Oil and Trump: Russians full of optimism in Davos
DAVOS, Switzerland What a difference a year makes.
TAIPEI (Reuters Breakingviews) - On the third floor of the National Palace Museum in Taiwan, visitors queue for half an hour to see a head of cabbage carved in green and white jadeite. The sculpture, with a locust munching its leaves, is one of thousands of precious artworks that traveled to Taiwan along with Chiang Kai-shek's retreating Kuomintang army at the end of the Chinese civil war.
The wait is about half as long as it was before the Taiwanese election, a museum guide tells me. Since taking office in May, President Tsai Ing-wen has refused to reaffirm the "One China" policy, effectively a belief that the two countries will one day reunite. Best not to talk about it, however: it has kept relative peace in the region for a generation. In retaliation, Beijing cut the flow of tour groups to the Republic of China, Taiwan's formal name after Generalissimo Chiang fled with his defeated Kuomintang in 1949 after Mao Zedong and the Chinese Communist Party chased him off the mainland.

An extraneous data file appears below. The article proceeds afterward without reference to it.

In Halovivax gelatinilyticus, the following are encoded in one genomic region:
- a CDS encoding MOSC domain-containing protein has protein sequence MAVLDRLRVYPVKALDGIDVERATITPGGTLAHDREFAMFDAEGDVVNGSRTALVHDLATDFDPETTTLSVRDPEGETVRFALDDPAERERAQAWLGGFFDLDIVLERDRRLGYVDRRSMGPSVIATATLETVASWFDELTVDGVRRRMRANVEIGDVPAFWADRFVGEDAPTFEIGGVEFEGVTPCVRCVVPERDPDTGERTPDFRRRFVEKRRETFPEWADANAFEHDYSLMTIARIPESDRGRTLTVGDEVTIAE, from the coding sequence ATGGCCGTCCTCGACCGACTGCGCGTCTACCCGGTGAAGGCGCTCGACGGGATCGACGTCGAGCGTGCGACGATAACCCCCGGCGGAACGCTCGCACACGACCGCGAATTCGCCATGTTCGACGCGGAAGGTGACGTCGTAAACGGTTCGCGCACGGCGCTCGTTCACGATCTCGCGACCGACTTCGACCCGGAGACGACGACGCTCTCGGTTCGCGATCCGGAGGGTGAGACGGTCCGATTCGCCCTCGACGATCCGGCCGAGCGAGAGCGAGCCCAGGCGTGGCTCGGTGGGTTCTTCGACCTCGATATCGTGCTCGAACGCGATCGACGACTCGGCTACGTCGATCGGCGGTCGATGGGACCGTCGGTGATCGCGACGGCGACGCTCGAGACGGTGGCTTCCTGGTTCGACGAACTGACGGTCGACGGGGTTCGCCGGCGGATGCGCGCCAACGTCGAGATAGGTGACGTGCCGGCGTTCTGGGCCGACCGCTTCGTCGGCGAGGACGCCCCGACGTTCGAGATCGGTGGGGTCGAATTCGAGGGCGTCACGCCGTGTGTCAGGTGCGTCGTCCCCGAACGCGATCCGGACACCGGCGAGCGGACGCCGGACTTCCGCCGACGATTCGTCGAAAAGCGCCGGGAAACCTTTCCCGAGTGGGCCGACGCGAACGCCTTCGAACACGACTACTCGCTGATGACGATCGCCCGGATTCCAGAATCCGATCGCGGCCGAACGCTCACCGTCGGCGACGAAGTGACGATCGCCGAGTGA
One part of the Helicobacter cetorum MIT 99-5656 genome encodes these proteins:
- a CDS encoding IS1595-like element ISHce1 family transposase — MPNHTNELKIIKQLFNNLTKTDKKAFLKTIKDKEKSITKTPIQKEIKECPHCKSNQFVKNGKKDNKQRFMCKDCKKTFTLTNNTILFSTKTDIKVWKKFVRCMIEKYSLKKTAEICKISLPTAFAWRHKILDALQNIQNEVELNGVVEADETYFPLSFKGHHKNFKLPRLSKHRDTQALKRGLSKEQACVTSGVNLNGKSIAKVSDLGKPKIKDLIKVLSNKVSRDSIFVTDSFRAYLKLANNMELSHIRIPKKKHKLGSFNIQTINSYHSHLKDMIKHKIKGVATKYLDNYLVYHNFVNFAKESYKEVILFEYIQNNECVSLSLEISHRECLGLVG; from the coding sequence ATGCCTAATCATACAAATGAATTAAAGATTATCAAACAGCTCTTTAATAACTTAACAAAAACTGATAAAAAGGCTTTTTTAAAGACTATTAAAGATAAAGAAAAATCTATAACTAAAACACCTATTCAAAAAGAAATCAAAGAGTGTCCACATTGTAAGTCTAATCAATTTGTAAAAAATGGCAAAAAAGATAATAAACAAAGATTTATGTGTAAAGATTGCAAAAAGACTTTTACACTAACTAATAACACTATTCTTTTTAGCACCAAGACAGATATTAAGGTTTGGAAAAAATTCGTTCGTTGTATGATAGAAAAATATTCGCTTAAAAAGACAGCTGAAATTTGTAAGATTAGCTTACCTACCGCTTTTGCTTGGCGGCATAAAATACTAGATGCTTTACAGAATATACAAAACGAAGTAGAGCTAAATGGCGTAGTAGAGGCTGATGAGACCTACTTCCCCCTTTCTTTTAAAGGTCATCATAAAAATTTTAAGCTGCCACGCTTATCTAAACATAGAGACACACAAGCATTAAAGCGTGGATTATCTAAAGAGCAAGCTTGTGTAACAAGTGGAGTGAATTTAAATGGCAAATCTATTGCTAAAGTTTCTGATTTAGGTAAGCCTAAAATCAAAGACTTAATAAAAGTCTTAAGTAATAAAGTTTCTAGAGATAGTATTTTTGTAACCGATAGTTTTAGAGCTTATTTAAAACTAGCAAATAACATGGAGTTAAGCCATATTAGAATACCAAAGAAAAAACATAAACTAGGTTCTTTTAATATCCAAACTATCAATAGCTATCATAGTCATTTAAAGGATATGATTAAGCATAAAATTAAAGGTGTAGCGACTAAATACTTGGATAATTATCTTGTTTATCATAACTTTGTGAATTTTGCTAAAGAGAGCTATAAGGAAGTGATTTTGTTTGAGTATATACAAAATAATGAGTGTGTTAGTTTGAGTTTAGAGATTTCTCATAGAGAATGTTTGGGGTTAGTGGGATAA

The wait to see the stone cabbage may get shorter still, thanks to Donald Trump's drive-by embrace of what China considers a "renegade province." In the two weeks since the U.S. president-elect got on the blower with Tsai and upended four decades of careful diplomacy, it looks like this shining example of vibrant democracy in Asia got taken for a ride.
Sure, Taiwan gained a flicker of national pride from Trump's shout-out. For Tsai, it may have helped shore up her sagging popularity for a moment. But it's hard to see how this $500 billion-plus economy will benefit from its brief dalliance with America's Tweeter-in-chief.
Tourism is the quickest and most visible way China can punish Taiwan. In the first few weeks of October, group visits from the mainland, which Beijing can control through state-run travel agencies, fell 71 percent from the same period a year earlier, Reuters reported, prompting the government to pledge nearly $1 billion in loans and other subsidies.